Principal Reps and Faculty > News >
NASPAA Strategic Planning
2003 Strategic Planning Initiative:
2003 Strategic Planning Initiative:
2003 Strategic Planning Initiative: Process and Timetable
Executive Director Tolo facilitated these sessions, with one or more Council members attending five of the seven sessions. In addition, a questionnaire with the same questions used in the dialogue sessions was posted on the NASPAA website to enable NASPAA members throughout the country to provide their insights and suggestions. Other initiatives also are being considered to use the internet to solicit comments from NASPAA institutions.
This report summarizes the themes that emerged from the regional dialogue discussions and on-line web questionnaire responses and serves as the basis for a preliminary strategic planning document being prepared by the Strategic Planning Work Group for review by the Executive Council April 4-5, 2003. [See http://www.naspaa.org/principals/strategic_planning/notes.asp] After Council review and discussion, the Work Group and NASPAA staff will prepare a (revised) strategic planning document for review by the NASPAA membership prior to or at the October 2003 NASPAA Annual Conference in Pittsburgh.
Dialogue Session/Web Questionnaire Findings
Dialogue session participants and web questionnaire respondents answered the following key questions:
Fiscal issues dominate the members’ concerns. However, beyond these concerns a number of issues surfaced across most dialogue sessions.
Changing Nature of Public Service and Students
Many participants identified trends that were potential threats to or opportunities for NASPAA schools. There were a series of comments focused on the changing market for MPA programs. Those in Michigan focused on the changing structure of governance, particularly the blending of public, private, and nonprofit delivery systems responsible for public service programs. This issue was also raised in Washington, D.C., where concerns existed about how well we teach students to manage and lead in this environment of increased complexity. Texas participants noted the growth in the nonprofit sector, and in Atlanta NASPAA schools suggested the need for more integrated approaches. New York participants were concerned with the need to adapt programs to new realities resulting from terrorism and security concerns.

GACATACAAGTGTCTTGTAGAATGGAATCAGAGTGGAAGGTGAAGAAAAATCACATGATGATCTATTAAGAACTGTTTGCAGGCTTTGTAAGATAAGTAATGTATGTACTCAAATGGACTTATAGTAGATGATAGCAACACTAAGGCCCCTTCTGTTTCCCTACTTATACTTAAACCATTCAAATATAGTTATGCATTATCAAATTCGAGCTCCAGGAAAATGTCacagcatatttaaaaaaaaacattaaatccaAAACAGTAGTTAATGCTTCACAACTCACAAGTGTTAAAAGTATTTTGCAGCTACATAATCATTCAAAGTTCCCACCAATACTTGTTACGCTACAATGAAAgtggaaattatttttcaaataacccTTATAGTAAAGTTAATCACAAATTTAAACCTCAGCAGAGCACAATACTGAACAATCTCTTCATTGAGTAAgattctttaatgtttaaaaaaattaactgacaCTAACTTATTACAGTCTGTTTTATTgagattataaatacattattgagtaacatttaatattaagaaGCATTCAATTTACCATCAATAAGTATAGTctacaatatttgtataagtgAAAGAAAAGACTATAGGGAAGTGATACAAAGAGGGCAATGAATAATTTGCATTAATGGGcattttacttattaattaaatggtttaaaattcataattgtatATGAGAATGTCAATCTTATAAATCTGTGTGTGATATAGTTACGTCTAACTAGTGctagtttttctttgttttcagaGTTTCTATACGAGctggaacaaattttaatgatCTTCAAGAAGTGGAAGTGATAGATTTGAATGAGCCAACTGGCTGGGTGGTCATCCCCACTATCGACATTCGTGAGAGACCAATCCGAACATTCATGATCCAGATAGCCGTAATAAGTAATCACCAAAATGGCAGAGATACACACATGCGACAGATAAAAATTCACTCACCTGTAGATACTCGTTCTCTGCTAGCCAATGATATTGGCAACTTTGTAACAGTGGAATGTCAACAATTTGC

Another topic raised in several dialogue groups related to changing student focus and expectations. New York and California participants reflected on students’ low opinions of government. This was also mentioned in the respondents to the web-based questionnaire. Texas schools raised concerns about the low number of MPA students represented among a large number of public employees. Several groups raised concerns about the globalization of public affairs education, recruitment of international students, barriers raised by INS and security concerns, and ability of public affairs programs to adjust to these changes. Several dialogue sites also raised the point about students rapidly changing careers and the challenge that NASPAA programs face to respond to the needs generated from this trend.
The issue of the external identity of public affairs programs and degrees was raised at several sites, as well as by respondents to the web questionnaire. In Washington, D.C., concerns focused on the erosion of public affairs core values and the lack of an external identity of the MPA/MPP. Atlanta participants raised issues regarding the difficulty in communicating program quality to public officials in competition with non-NASPAA schools. New York and California participants were concerned with declining trust in the public sector (resulting in a decline in PA/PP resources) and the difficulty in persuading government agencies about the value of MPA/MPP degrees. California participants also noted the negative impact this is having on doctoral students pursuing PA doctorates.
Several groups, including the Oakland University session participants, observed the need to better position MPA degrees in an external environment (under a state of constant flux) in which external audiences rank business programs more highly in terms of quality than comparable MPA/MPP programs. New York participants also noted that employer expectations regarding written and oral communication skills are a challenge. A web respondent expressed concern about the struggle to convince employers that the MPA degree is appropriate for meeting their human resource needs.